PSYCHOLOGY OF WOMEN: Behavior in a Biosocial Context by Juanita H. Williams
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PSYCHOLOGY OF WOMEN: Behavior in a Biosocial Context

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There is a fine steady hand on the tiller here, charting a straight course between the Scylla of biological determinism and the Charybdis of ultrafeminism. Juanita Williams has taught a course on the psychology of women at the University of Southern Florida for the past five years. In her preface she gratefully acknowledges the inspiration and support of four daughters and her husband. For once, such information is relevant since she can obviously combine the insight of her own biological and social experiences with her rich survey of the literature. The result is a stunning performance. Beginning with the polarized myths--woman as earth mother, woman as evil seductress--Williams explores the types and stereotypes generated by male-dominated schools of psychotherapy and patriarchal society. She is fair, explaining the cultural context, succinctly presenting and weighing the definitions of woman qua woman put forth by Freud or Erikson, Helen Deutsch, Karen Homey, and others. It will delight many who have long been unhappy with sexual generalizations to read that measurements of dependency, creativity, intelligence, fear, and cooperation, long polarized along sexual dimensions, are virtually all invalid--by reason of definition, bias, method, sample, and so on. The generalization that intersexual variability is greater than intersexual variability holds. The few exceptions--better judgment of spatial relations and more aggression in males, earlier developmental maturity and greater viability of females--are presented with a variety of explanatory hypotheses. But Williams' major point is that behavior is the result of dynamic interaction in a cultural extent, in relation to available choices and individual differences. In addition to the hotly debated issues of male-female differences, there is also massive information on women's physiology and sexuality from fetal development to old age. It is a stylish celebration of human individuality, eschewing the cliches of What All Women Are Made Of in favor of Which Women, in What Time and Place.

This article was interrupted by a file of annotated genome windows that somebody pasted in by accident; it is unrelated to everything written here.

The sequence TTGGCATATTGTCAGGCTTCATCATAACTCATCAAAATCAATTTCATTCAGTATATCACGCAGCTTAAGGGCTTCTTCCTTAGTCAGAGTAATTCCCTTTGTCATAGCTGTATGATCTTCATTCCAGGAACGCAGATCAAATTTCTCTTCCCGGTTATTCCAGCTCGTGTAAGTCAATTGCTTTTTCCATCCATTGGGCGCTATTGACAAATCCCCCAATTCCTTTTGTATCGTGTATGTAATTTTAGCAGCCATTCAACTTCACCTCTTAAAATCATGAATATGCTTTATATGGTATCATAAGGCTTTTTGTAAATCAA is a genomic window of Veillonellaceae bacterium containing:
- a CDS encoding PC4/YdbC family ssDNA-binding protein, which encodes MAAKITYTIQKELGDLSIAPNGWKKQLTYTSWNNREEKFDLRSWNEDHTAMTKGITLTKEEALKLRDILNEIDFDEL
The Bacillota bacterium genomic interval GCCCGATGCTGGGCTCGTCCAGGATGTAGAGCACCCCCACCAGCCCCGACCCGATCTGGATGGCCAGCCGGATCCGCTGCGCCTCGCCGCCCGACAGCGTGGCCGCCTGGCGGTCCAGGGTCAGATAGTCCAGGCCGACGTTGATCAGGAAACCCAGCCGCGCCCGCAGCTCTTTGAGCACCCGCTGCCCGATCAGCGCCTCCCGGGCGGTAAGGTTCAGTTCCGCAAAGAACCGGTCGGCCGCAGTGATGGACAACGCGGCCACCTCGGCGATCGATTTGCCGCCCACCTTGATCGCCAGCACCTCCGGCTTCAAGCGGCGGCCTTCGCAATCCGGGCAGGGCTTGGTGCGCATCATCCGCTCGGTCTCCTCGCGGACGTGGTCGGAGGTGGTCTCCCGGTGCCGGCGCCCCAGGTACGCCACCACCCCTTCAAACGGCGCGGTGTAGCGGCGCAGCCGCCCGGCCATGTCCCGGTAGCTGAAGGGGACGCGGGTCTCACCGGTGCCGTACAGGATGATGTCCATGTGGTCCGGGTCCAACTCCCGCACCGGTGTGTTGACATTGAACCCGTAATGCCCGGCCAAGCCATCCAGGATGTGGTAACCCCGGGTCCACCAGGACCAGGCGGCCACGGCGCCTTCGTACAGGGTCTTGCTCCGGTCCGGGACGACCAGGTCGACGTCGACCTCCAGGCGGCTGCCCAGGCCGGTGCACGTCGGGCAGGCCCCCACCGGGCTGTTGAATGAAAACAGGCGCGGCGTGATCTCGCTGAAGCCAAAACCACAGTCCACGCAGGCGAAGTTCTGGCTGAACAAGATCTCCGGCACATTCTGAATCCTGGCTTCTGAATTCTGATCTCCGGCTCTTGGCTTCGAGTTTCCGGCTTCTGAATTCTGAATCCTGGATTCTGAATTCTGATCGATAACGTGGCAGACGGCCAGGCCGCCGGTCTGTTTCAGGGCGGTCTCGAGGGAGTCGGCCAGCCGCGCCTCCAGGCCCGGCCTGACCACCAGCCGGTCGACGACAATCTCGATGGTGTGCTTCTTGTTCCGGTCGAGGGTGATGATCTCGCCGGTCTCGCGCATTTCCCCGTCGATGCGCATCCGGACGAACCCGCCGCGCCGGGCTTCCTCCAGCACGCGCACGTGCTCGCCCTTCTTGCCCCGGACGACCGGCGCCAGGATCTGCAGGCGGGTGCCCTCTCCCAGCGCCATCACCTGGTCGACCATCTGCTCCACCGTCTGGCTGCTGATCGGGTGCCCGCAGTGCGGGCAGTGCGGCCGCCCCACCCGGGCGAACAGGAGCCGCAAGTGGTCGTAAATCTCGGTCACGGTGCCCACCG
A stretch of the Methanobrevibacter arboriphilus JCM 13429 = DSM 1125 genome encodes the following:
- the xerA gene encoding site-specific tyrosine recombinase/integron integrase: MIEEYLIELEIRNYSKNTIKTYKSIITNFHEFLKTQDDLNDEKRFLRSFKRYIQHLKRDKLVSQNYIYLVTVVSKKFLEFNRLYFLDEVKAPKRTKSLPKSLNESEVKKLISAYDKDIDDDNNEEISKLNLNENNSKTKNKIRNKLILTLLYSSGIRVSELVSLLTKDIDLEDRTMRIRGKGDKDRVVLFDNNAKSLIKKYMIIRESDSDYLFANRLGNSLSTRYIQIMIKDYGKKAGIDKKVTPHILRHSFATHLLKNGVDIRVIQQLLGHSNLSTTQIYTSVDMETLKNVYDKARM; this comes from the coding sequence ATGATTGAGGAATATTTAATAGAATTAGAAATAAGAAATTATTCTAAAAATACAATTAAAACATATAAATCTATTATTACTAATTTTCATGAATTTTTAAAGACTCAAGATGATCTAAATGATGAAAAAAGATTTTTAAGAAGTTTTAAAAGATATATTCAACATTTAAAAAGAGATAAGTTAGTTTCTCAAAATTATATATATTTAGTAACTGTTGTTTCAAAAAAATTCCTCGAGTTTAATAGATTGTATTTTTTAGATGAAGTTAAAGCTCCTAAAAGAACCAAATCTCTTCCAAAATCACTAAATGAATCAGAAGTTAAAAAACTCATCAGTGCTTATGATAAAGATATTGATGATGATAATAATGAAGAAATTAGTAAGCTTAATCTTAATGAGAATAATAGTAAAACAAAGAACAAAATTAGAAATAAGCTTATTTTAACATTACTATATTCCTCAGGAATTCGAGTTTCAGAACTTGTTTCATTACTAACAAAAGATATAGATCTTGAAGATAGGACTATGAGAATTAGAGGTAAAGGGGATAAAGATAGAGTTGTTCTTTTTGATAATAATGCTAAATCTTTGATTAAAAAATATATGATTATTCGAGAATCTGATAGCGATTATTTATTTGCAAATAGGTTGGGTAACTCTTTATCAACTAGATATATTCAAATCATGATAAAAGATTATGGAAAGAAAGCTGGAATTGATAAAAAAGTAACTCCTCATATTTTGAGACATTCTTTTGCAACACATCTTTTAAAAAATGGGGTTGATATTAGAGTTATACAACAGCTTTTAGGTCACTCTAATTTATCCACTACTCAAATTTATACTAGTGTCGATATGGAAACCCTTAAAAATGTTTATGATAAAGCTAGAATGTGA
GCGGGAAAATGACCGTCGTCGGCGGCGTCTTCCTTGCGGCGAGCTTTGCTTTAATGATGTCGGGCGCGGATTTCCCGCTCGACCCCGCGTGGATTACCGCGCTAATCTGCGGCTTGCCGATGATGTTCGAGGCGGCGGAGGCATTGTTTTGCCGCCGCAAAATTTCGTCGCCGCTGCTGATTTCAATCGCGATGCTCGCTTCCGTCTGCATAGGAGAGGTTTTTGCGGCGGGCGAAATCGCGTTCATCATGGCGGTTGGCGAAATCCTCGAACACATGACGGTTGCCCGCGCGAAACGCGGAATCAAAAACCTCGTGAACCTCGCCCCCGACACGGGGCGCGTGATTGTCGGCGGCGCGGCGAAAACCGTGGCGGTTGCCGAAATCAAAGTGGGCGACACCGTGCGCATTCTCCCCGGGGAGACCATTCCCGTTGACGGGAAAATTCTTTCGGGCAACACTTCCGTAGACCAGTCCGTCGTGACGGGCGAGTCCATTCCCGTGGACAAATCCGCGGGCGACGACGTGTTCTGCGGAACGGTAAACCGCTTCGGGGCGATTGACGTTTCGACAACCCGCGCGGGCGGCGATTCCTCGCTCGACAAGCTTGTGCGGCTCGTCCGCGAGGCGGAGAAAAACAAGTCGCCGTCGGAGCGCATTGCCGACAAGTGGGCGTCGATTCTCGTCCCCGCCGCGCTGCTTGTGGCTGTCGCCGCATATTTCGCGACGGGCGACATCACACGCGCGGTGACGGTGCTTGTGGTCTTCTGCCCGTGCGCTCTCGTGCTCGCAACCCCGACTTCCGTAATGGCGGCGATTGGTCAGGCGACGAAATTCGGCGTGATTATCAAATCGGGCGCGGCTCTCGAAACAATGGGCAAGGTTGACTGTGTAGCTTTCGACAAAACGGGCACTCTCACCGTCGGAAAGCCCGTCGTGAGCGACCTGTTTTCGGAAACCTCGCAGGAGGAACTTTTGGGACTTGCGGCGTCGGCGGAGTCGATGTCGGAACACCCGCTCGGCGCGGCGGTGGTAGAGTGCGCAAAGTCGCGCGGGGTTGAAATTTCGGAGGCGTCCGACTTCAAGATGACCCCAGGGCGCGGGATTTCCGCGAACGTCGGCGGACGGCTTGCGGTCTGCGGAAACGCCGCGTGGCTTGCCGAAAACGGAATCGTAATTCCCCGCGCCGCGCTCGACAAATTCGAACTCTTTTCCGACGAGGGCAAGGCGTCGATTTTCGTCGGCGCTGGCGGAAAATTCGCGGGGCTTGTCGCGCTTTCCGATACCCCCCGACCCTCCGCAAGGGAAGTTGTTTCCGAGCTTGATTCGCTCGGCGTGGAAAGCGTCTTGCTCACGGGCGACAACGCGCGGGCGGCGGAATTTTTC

Pub Date: April 25th, 1977
Publisher: Norton